The current U.S. Supreme Court term promises to have significant impact on intellectual property law and practice. The Court has already ruled on one IP case so far this term, Medtronic v. Mirowski Family Ventures, and is scheduled to rule on nine more. This is an increase from the six IP cases decided in the Court’s last term, demonstrating a continued broad interest in copyright, trademarks, and patents. In its last term, the Court took on “expert” doctrines — such as exhaustion and first sale — in both the patent and copyright contexts. Through these boundary doctrines, the Court made clear its interest in sculpting the edges and limits of intellectual property laws.
One macro-level trend evident from the last term's decisions was the Supreme Court’s commitment to optimizing IP. The Court’s recent decision in Medtronic represents a continuation of that trend, clarifying that neither maximization nor minimization is the goal.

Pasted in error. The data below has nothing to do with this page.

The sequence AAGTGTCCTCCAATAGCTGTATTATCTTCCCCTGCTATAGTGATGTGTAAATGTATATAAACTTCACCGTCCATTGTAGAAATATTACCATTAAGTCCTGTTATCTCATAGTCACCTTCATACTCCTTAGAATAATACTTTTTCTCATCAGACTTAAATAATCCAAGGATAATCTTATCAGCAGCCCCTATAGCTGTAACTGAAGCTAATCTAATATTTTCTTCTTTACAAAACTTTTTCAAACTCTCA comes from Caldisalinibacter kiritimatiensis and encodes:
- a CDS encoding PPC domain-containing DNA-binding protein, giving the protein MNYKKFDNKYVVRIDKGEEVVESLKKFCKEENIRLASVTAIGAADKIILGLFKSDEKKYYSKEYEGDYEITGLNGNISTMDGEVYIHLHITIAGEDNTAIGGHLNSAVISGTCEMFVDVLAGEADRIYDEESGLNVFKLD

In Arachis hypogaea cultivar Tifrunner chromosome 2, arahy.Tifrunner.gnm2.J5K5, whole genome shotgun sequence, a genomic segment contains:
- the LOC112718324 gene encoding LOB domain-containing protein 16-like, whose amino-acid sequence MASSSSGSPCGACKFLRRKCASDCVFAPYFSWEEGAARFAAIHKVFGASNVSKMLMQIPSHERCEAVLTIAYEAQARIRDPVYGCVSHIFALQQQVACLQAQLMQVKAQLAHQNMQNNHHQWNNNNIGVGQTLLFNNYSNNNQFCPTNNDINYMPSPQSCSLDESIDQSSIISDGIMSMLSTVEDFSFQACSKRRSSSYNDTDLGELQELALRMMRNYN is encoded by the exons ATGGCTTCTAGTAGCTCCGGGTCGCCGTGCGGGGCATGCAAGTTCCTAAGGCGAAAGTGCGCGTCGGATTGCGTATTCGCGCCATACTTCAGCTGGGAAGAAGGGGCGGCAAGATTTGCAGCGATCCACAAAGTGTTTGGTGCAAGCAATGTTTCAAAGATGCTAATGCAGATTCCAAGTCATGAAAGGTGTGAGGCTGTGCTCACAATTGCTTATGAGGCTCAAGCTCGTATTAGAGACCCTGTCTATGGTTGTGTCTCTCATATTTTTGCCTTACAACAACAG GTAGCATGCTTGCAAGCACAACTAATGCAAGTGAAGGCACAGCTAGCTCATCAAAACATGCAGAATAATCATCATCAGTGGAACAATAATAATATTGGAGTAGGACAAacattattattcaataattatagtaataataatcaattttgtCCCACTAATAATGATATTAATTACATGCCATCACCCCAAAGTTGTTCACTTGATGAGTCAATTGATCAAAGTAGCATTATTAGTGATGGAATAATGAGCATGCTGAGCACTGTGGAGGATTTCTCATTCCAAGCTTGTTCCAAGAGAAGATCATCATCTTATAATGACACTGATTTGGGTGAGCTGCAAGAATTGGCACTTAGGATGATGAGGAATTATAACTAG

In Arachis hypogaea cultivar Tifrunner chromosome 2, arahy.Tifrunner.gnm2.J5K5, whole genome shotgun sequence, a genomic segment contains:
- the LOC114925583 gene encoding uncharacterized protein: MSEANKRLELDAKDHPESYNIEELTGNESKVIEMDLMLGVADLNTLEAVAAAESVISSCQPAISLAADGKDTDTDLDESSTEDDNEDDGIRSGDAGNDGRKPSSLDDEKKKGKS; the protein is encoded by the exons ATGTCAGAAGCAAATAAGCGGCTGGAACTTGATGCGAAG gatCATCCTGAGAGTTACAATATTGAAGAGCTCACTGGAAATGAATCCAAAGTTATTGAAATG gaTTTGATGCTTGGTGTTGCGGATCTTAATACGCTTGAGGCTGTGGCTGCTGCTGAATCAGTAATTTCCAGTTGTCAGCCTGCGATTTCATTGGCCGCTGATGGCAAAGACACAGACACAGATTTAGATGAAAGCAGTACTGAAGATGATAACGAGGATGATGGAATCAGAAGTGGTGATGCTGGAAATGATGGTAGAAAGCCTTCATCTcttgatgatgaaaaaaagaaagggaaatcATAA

Some fear the Court's decisions in these cases could drastically disadvantage rights holders or, conversely, drastically disadvantage users of IP. But such a dramatic swing in either direction would be inconsistent with the approach taken by the Court in Medtronic —as well as decisions of the previous term.
Similar to Medtronic, the Supreme Court’s decisions last term showed both recognition of the need to protect incentives for innovation and of the countervailing concern that maximization cannot be the cornerstone policy objective for the IP system. Optimization, not minimization or maximization, was and continues to be the apparent goal.